Joan of Arc was a French peasant who led French troops against England in the Hundred Years' War. This lesson provides a brief description of her life and actions in the war against England.
Who Was Joan of Arc?
Joan of Arc was a Frenchwoman born around January of 1412. She was born a peasant but became a hero to the French. Joan's father was a farmer. She couldn't read or write. She experienced a fairly normal childhood. However, as she grew older her life changed.
Around 1425, Joan claimed she began to hear voices or see visions. She would later claim that her visions were of angels and saints that would offer her counsel. Included in her visions were St. Catherine, St. Margaret, and the archangels Michael and Gabriel. These visions would eventually lead her to come to the aid of the king who was at war with England.
The Hundred Years' War
Joan was born amidst a war between England and France. This war was called the Hundred Years' War. The Hundred Years' War began in 1337 and ended in 1453. The war began when English King Edward, son of the late King of France's sister, claimed he should inherit the French throne but was unable to do so because his cousin Philip ended up becoming the French king. Philip's France began attacking Edward's English territories within its borders, so Edward started the war to keep control of England's lands in France.
During the early part of the war, England dominated France. It wasn't until Joan joined the battle that France began to experience major victories. In 1429, after an examination by high-ranking Catholic clergy, Joan convinced the king to allow her to accompany an army to Orleans. She arrived dressed in men's battle attire. She immediately began to reform the troops by requiring them to go to church and to confession. She disallowed swearing and looting and harassment of the civilians in the area.
She and her troops took one English fortress after another. The victories at Orleans were due to an aggressive attacking behavior not typical of French commanders. As French troops attacked the English at a church named Saint Loup, she rallied them by carrying a French banner. Although she placed herself in danger, it is thought she generally took this role rather than fighting with a weapon.
After the church was under French control, they went on to take other English strongholds. Joan led the troops to overcome a monastery named Bastille des Augustins that controlled a south approach to two English strongholds, Les Tourelles and part of the Orleans bridge. The English were overrun and abandoned these posts. After this victory, France went on to reclaim other areas under English command.
With Joan's help, the French fought another victorious battle called the Battle at Patay. French troops attacked an English relief force before their longbowmen were prepared. Joan attempted to take control of Paris but was wounded. After this, a truce was signed with the Duke of Burgundy to keep a temporary peace between France and England.
At the conclusion of the truce, Joan had another vision that she would be taken prisoner. This prediction came true when she was captured on May 24, 1430, defending a town against an English attack. She was severely outnumbered. She was captured and ransomed to the English.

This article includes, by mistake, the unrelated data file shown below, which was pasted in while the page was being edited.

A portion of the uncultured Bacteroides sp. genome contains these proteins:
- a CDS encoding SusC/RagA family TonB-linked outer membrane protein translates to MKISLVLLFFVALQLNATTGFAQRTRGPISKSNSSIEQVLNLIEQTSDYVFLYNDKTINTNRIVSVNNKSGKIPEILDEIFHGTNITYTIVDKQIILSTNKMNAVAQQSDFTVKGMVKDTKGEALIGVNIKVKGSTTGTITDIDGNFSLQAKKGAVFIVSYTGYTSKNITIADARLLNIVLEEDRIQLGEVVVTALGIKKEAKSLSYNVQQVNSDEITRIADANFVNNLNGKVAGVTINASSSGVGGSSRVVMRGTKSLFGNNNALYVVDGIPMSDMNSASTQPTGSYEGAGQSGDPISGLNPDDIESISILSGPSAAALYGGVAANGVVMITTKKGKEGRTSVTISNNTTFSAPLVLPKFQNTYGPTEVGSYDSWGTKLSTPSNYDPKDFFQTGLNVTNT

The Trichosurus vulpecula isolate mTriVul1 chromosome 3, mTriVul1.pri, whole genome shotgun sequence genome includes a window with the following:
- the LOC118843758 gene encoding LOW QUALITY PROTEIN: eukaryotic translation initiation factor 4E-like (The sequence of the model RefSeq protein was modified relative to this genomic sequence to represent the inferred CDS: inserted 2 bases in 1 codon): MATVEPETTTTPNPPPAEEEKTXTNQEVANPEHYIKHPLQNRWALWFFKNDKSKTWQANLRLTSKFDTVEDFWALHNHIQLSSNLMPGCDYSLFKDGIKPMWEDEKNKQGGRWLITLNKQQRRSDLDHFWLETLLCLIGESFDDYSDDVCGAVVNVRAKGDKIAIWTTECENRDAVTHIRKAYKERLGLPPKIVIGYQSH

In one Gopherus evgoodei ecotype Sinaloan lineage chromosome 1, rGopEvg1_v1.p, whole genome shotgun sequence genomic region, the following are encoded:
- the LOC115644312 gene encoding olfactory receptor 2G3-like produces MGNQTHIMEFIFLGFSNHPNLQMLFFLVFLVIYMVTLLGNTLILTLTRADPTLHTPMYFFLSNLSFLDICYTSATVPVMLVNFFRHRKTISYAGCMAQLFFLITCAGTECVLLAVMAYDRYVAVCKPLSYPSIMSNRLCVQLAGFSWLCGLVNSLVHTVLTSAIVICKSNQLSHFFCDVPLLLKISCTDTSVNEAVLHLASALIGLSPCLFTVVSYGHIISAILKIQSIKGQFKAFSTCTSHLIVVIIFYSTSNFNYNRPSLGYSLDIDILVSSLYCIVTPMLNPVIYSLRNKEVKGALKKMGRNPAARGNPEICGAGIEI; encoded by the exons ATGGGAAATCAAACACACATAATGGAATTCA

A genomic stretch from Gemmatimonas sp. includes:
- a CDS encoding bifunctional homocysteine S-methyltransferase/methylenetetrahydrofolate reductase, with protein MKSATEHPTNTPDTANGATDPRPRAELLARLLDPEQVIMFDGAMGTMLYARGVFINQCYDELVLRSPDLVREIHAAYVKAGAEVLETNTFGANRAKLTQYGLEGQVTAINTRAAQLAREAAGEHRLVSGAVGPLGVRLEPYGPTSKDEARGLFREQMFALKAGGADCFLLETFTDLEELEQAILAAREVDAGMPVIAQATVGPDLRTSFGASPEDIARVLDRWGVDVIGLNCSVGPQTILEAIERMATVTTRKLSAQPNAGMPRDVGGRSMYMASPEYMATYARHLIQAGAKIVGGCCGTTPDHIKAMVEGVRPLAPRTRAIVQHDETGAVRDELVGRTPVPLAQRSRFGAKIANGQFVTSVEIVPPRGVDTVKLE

After her capture, Joan was placed on trial for heresy at a series of hearings between February and March in 1431. She was held at the Castle of Rouen. Many accounts relay that she was denied a fair trial. The trial was held in several hearings that ranged from February 21 to late March in 1431. These trials were supposed to hold testimonies of witnesses. The verdict would be based on the testimonies. However, Joan was the only witness allowed to testify at her trial.
Many involved in the trial may have attempted to manipulate her into incriminating herself. Accounts of the trial say that Joan asked several times to be tried in front of nonpartisan judges and to appeal to the Pope, but these requests were not granted. Charges of witchcraft were brought against her, accusing her of using a magical banner, but these charges were dismissed. The direction she received from archangels and saints was discredited as advice from demons.
She was held in a secular prison with male guards. At this time, it was against scripture for women to wear men's clothing. Joan, dressed in men's attire, was accused of heresy. Upon her request, she was provided with a dress, but it was stolen from her. She was faced with the choice to either remain nude or resume wearing her men's clothing. Reports say that her guards attempted to rape her multiple times.
When she chose to dress in her men's attire again, she was again accused of heresy. At this time, she was found guilty of the crime and sentenced to execution. She was burned at the stake on May 30, 1431. Accounts of her execution say that many involved in the trial cried openly at her execution. She asked for a cross and a sympathetic soldier made a small one for her out of wood. Those involved in the execution spoke sometimes that they feared God's wrath for their actions.
The War Ends
The war ended several years after Joan's execution. Slowly, England lost control over their territories in France. France gained full control of Paris in 1436 and Normandy in 1450. The war came to an end when all other English territories came under French control except for Calais, which remained under England's control until 1558.
Joan of Arc was a French peasant who said she was told by angels and saints to help lead the French to victory in the Hundred Years' War. She helped defeat England several times but was captured and executed for heresy. The war continued for a short time after her death but ultimately ended with most English territories coming under French control.
After you have watched this lesson, you should be prepared to describe Joan of Arc's role in the Hundred Years' War and her subsequent trial and execution.